Audio commentary on “Get With Your Power Animal” by stars Rob Dyrdek, Christopher "Drama" Pfaff, Chanel "CC", Scott "Big Cat" Pfaff, Jeremy Larner and executive producers Jeff Tremaine and Shane Nickerson.

Audio commentary on “Extreme Timmy!” by stars Rob Dyrdek, Christopher "Drama" Pfaff, Chanel "CC", Scott "Big Cat" Pfaff, Jeremy Larner and executive producers Jeff Tremaine and Shane Nickerson.

Audio commentary on “Hotel, Motel… Robbie’s Inn” by stars Rob Dyrdek, Christopher "Drama" Pfaff, Chanel "CC", Scott "Big Cat" Pfaff, Jeremy Larner and executive producers Jeff Tremaine and Shane Nickerson.

Audio commentary on “Bangin’ on Fools” by stars Rob Dyrdek, Christopher "Drama" Pfaff, Chanel "CC", Scott "Big Cat" Pfaff, Jeremy Larner and executive producers Jeff Tremaine and Shane Nickerson.

Audio commentary on “This is Not Mom-Certified” by stars Rob Dyrdek, Christopher "Drama" Pfaff, Chanel "CC", Scott "Big Cat" Pfaff, Jeremy Larner and executive producers Jeff Tremaine and Shane Nickerson.

Pre-menu bonus trailers are for:

- “Nitro Circus: Season One”spot runs 2 minutes 8 seconds.
- “Jackass: The Lost Tapes” runs for 1 minute 5 seconds.
- “Rob and Big: The Complete 3rd Season” runs for 32 seconds.

DISC ONE:

**Optional Uncensored Audio** on All Episodes continues with the episodes on this disc. Plus more audio commentaries included are:

Audio commentary on “Shark Sugar” by stars Rob Dyrdek, Christopher "Drama" Pfaff, Chanel "CC", Scott "Big Cat" Pfaff, Jeremy Larner and executive producers Jeff Tremaine and Shane Nickerson.

Audio commentary on “No Mandals” by stars Rob Dyrdek, Christopher "Drama" Pfaff, Chanel "CC", Scott "Big Cat" Pfaff, Jeremy Larner and executive producers Jeff Tremaine and Shane Nickerson.

Audio commentary on “I Call Him Butter Feet” by stars Rob Dyrdek, Christopher "Drama" Pfaff, Chanel "CC", Scott "Big Cat" Pfaff, Jeremy Larner and executive producers Jeff Tremaine and Shane Nickerson.

Audio commentary on “Dusty Monkey” by stars Rob Dyrdek, Christopher "Drama" Pfaff, Chanel "CC", Scott "Big Cat" Pfaff, Jeremy Larner and executive producers Jeff Tremaine and Shane Nickerson.

A bonus episode of “Fantasy Factory” dubbed “Factory Clips” is a clip show that aired on MTV as the 11th episode of the series. It’s just a bunch of material with roundtable (really a couch) discussion in between various scenes. 20 minutes 10 seconds.

Another bonus episode of Fantasy Factory” is included dubbed “Best of and Behind-the-Scenes” special aired on MTV as the series’ 12th episode. It’s self-explanatory; it’s a highlight reel show with behind-the-scene clips, favorite moments from the series and bloopers. Runs 20 minutes 11 seconds.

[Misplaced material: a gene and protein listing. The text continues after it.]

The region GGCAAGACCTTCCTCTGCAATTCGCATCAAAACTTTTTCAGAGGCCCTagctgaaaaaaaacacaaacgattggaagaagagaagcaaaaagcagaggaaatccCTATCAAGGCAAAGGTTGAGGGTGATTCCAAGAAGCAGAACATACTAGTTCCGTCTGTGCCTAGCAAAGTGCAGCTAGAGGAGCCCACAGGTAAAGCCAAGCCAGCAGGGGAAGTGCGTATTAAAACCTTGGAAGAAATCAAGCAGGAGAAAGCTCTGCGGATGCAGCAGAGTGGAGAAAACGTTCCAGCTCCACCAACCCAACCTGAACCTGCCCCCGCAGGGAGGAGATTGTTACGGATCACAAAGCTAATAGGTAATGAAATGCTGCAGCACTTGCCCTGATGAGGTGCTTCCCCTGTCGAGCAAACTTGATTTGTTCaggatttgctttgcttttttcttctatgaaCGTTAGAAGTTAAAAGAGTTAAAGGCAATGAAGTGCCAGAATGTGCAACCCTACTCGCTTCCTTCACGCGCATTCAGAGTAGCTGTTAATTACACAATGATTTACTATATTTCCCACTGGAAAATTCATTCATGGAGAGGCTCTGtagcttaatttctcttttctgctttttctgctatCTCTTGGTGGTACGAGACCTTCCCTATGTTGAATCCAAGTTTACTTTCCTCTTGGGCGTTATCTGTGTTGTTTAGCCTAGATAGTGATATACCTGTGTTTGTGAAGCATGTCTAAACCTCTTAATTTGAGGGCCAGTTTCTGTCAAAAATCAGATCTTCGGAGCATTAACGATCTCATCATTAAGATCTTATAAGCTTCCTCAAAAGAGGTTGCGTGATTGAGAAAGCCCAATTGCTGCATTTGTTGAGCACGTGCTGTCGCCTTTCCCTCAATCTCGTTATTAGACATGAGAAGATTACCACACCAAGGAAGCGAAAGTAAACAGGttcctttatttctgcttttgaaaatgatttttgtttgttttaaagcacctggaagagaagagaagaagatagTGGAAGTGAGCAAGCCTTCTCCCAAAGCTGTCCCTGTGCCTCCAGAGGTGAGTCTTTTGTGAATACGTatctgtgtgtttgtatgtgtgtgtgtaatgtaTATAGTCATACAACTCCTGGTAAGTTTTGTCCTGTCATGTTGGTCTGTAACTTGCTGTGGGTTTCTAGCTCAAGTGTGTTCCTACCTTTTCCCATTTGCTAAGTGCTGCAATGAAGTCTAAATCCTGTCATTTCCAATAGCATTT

14 deleted scenes are included on the DVD. A play all option is also available. Scenes include:

- Rob and Drama talk about their family, particularly rabbit hunting with Grandpa. 1 minute 34 seconds.
- Rob new puppy, Beefy, gets delivered. Runs 2 minute 34 seconds.
- Rob talks butt-cracks and sagging. 58 seconds.
- Rob gets two wooden bulldog statues to “guard” the building. 1 minute 34 seconds.
- Rob and Drama go visit Nate Sherwood, a friend and pro-skater, who talks about his hernia. 1 minute 34 seconds.
- Rap producer/rapper Pharrell visits “The Factory.” 2 minutes 57 seconds.
- Rob practices basketball fundamentals… on stilts. 54 seconds.
- Rob’s older bulldog, Meaty, falls asleep in a desk chair. 34 seconds.
- Rob and Chanel pester Drama about his “faux-hawk.” 1 minute 16 seconds.
- Rob plays basketball with Eddie, a guest brought to the factory by Johnny Knoxville. 1 minute 3 seconds.
- Rob and Drama trick out a motorized wheelchair…. Complete with flat-white spray paint job and lions-head “ornament.” 2 minutes.
- Rob asks Drama if everything is Okay between Drama and Timmy. FYI, “Timmy” is a plastic mannequin. 1 minute 48 seconds.
- While searching for some protective gear to wear during their “American Gladiators” (1989-1997) tribute, Rob forces Drama to do ab crunches. 2 minutes 29 seconds.
- A montage of basketball shots. 1 minute 33 seconds.

A Jackassworld.com featurette “Factory Party”, running 4 minutes 5 seconds, is part EPK piece, part behind-the-scenes documentary and part nonsense.

Pre-menu bonus trailers are for:

- “The State: The Complete Series” on DVD. Runs 1 minute 10 seconds.
- “Jackass: The Lost Tapes” 1 minute 5 seconds.
- “Rockband” spot runs 33 seconds.

Packaging

The first season is split across 2-discs and housed in a standard amaray case.

Overall

The Show: D- Video: D Audio: C- Extras: C Overall: D